Many Colors: How are we to view culture?

Posted: September 7, 2010 in church and culture, many colors, Uncategorized

Over the past decade, I have had a number of conversations with pastors who were beginning to engage on the issue of race in the context of the church.  Some are attempting to develop multi-ethnic/multi-cultural churches.  Others are struggling with whether multi-ethnic churches were in their future.  I have noticed that two dominant themes emerge in my conversation with the wide range of Christians on the topic of multi-ethnic churches

The first perspective claims that we are all the same and that racial and cultural differences do not matter.  Commonplace phrases include:

“We’re all the same race – the human race.”

“We don’t have a race problem at our church. We’re all one in Christ.”

“People put too much emphasis on culture . . . we should be about the culture of Jesus, not human culture.”

“We’re really trying to form a new culture at our church, one that goes beyond everyone’s original culture”

The second perspective also has its set of catch phrases:

“We have too many issues in our own community.”

“We’re just not ready, it’s too difficult of a task to try be a multi-ethnic community.”

“Multi-ethnic churches don’t grow, if we want to grow as a church, we need to be with people like ourselves”

Professor Willie Jennings of Duke Divinity School finds in these two different streams, the manifestation of two historical heresies. The first perspective reflects the docetic heresy, while the second perspective reflects an adoptionist heresy.

The docetic perspective is the theological heresy that Jesus was not human at all. There were strains of the gnostic heresy in the docetic perspective.  Flesh and matter were evil. Jesus could not have been encased in flesh, since flesh is evil.  Therefore, Jesus was fully spirit and his physical body was an illusion.  The docetic perspective stems from the inability to deal with differences. Human limitations and differences were a problem to overcome and to be eradicated rather than something to be renewed.  The docetic antagonism towards the flesh yields an antagonism towards anything of the flesh.  Racial and cultural identity (arising from the material world) should be obliterated, rather than affirmed.

The adoptionist perspective is the theological heresy that Jesus was born fully human and was later adopted by God as His son by virtue of Jesus’ supernatural devotion to God.  The awareness of this adoption occurred at the moment of Jesus’ baptism.  Declared a heresy in the second century, adoptionism was refuted by the First Nicean Council – hence the Nicean Creeds assertion that Jesus was eternally- begotten of the Father.  Adoptionism places a priority on one’s social location and identity and places high emphasis on one’s context.  Because one’s social location and identity are centralized, Christianity gets added on as an extra ingredient. Christianity is subservient to one’s culture, race and ethnicity which hold a primary, central position.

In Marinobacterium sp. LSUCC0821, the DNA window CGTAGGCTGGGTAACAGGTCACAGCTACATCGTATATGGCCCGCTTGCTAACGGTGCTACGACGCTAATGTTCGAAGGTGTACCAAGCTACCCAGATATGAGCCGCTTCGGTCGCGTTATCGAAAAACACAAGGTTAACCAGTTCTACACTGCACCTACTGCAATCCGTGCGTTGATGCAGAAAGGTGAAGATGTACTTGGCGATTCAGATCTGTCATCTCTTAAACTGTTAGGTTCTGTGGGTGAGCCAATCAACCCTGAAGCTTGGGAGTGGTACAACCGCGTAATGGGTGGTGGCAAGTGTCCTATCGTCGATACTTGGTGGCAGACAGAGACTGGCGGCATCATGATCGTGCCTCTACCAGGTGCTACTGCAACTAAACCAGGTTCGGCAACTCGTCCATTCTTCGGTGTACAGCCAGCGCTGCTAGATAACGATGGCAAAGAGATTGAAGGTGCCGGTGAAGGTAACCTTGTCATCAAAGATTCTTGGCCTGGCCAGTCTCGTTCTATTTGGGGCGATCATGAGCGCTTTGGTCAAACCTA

So one perspective exalts culture while another position diminishes it.  Both perspectives are heretical. Neither path is an appealing option.

I find that evangelical Christianity struggles with how to best deal with culture.  We tend to cover the gamut of perspectives ranging from the docetic to the adoptionist.  In Many Colors, I try to address the need to have a healthy perspective on culture.  A perspective that does not disparage or diminish culture.  At the same time does not elevate culture beyond its rightful place.  Part of the process of planting and developing multi-ethnic/multi-cultural churches requires a deeper theology of culture.  Working towards a deeper theology of culture provides a starting point for developing cultural intelligence for a changing church.

For more on the topic, See:

  1. Wayne Park says:

    I think at heart the merits of Trinitarian theo / Christology is that it presents the ontological dissonance we are constantly so uncomfortable with, that is to say, how can three be equally and constantly one?

    That, for me, is the heart of the race dialogue. How can a people so different be united? Must there be a class struggle to be the primary (face) up top (modalism)? Are minorities brought up into the dialogue only to be stopped just short of the door (a kind of social arianism)? Or is the conversation going to continue to weigh in favor of the doctrine of incarnation at the expense of the doctrine of ascension?

    I don’t think we humans will ever be able to achieve the perfect union that is the ontological Trinity. But at least we have a model, and it would be a shame if we couldn’t learn from it, or at least try.

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